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Showing posts from April, 2004

Creamy garlic mashed potato and ...

Braised steak and onions. What a combination. The dense creaminess of mash, laced with butter or cream, and the homely, honest flavour of beef and onions in steaming gravy which has been cooking away for hours on end, filling the house with an aroma so tantalising it is impossible to resist. If you're salivating already, as I am writing this, here's a quick and easy way to make this all-time favourite dish. Seal your beef, cubed, in oil after dusting it in plenty of flour. Place it in a heavy ovenproof lidded baking dish, place your quartered onions (about the same in weight as the beef) over the beef and cover with beef stock, salt and pepper. Dash of paprika if you wish. Cook away for as long as you like, but at least a couple of good long hours. Prepare your potatoes. Cook them (with garlic if you wish, just toss a clove or two in the water with the spuds) then place them in a big mashing bowl, add copious amounts of cream or butter or both, garlic if you

What to cook on a boring Monday night.

What to do with a zucchini, a red pepper, a green pepper, some pumpkin and a carrot? Chop them and steam them while you cook up a pot of rice. When it's all done, place the rice in big bowls and top with the colourful steamed vegetables. Now it gets interesting. I combined in a mixing bowl some tahini, chopped spring onions (green onions), a tablespoon of pinenuts and a handful of raw sesame seeds. Then I spooned this nutty, yummy, crunchy mixture over the steamed vegetables. Delicious Monday night dinner. More, please.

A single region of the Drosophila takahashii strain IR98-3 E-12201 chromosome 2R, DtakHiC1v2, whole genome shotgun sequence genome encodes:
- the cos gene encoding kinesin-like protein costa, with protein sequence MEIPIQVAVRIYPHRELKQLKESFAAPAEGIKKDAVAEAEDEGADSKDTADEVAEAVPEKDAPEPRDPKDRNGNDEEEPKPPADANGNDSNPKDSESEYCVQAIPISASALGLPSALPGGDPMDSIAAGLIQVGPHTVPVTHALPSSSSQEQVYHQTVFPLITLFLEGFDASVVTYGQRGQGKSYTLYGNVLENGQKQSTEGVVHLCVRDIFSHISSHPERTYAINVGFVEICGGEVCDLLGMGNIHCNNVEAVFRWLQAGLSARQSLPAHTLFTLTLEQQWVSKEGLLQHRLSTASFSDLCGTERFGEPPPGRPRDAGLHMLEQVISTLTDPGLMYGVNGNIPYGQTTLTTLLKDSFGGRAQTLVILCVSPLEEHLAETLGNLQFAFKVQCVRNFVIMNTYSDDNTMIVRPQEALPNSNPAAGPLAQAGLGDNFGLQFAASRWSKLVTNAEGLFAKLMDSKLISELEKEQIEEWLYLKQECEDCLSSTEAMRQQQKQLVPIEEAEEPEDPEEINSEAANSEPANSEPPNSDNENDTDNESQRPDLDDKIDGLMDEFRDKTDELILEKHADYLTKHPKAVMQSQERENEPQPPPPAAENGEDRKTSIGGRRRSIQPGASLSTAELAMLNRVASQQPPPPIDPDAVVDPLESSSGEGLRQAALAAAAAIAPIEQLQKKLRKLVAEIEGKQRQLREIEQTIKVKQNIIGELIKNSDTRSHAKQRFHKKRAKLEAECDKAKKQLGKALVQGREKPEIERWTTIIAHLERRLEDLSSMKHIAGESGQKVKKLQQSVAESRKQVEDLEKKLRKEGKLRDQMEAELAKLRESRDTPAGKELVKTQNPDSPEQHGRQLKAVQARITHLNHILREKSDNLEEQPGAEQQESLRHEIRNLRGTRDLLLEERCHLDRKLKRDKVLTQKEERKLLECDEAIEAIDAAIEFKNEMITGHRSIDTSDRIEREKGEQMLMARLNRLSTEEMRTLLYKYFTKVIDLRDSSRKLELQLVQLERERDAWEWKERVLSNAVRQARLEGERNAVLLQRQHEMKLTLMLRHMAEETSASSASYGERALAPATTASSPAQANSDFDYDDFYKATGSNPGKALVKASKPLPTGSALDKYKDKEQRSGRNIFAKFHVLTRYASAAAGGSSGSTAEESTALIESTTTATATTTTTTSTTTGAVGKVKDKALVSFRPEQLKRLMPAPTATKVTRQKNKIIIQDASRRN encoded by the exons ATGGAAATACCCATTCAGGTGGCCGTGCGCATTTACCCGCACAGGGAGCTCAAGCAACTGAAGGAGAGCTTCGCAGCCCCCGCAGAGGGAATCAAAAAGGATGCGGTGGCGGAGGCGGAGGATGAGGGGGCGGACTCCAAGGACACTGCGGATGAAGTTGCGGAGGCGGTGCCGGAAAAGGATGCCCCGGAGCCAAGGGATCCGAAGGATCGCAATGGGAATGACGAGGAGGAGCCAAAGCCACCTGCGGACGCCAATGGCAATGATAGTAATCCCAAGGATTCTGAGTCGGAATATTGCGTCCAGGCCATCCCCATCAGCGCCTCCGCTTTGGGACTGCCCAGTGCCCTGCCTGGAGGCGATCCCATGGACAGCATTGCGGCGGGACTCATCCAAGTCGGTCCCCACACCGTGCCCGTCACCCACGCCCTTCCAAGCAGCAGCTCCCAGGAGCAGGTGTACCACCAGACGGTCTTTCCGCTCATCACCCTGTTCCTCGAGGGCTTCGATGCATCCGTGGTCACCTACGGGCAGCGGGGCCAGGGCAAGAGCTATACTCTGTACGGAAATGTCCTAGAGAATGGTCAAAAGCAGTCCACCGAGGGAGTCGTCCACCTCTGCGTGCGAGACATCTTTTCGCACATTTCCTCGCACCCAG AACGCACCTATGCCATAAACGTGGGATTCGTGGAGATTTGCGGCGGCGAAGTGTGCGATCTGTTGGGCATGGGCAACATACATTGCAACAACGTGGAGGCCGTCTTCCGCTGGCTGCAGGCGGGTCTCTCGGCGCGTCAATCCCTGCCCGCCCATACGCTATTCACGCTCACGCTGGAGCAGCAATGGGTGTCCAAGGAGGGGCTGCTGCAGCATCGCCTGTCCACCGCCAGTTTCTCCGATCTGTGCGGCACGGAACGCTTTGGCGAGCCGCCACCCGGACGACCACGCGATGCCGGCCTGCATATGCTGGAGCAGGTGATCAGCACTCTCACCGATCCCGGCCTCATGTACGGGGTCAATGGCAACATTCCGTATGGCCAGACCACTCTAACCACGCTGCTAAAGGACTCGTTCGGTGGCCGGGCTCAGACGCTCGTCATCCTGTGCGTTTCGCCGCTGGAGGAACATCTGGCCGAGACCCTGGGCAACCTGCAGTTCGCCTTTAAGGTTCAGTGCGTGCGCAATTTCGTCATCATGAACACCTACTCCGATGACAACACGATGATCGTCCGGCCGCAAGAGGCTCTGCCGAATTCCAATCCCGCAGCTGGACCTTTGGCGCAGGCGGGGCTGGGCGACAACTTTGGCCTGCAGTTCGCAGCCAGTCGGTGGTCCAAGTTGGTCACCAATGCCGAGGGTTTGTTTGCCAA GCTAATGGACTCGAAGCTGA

Lemon tree very pretty. And very productive.

That old song - 'and the fruit of the lemon is impossible to eat' - couldn't have got it more wrong. What were they thinking (or smoking) in the 'sixties? A couple of years back in my previous house I had a lemon tree that produced in excess of a thousand lemons annually. I never counted them of course, but I was always able to go out and pick a bucket of fifty or so lemons, and I did this at least every fortnight. The tree was perfectly positioned in a sunny north-sloping corner, receiving all the benefits of full sun with protection from too much wind - in fact, total protection from southerlies. (Bear in mind this is the southern hemisphere.) There were so many lemons we did not begrudge the scores that were eaten by (o)possums - only the way they ate them: they ate the peel off of the lemon, leaving dozens of perfectly naked lemons hanging on the tree. With lemons in abundance you need to be more prolific in cooking with them than just by squeezing a

The aroma of this fills the house.

This is a dish I grew up with, because lamb shanks were cheap and the meat, when it falls off the bone, is unctuous and delicious. The soup's OK too: Lamb Shank Soup. How easy is this? Place your lamb shanks, trimmed to your liking, in a large pot with a cup of soup mix (barley, lentils and dried peas), a diced onion, a diced carrot, a diced turnip, a couple of sticks of chopped celery, a bay leaf, maybe nip the top off a rosemary sprig and toss that in too. Season. Cover with water. Boil. Turn down. Simmer very slowly for a couple of hours or until the yummy aroma gets too much and you have to have a big, steaming bowl of delicious lamb shank soup RIGHT NOW. Dice a potato or two and place in the simmering soup half an hour before serving (or earlier if you like your 'tatties to turn to mush, they're yummy that way too). Decorate with parsley. Eat with dark beer (Guinness) or a strong cup of tea. There are, of course dozens of variations on this recip

Had some meatballs left over ...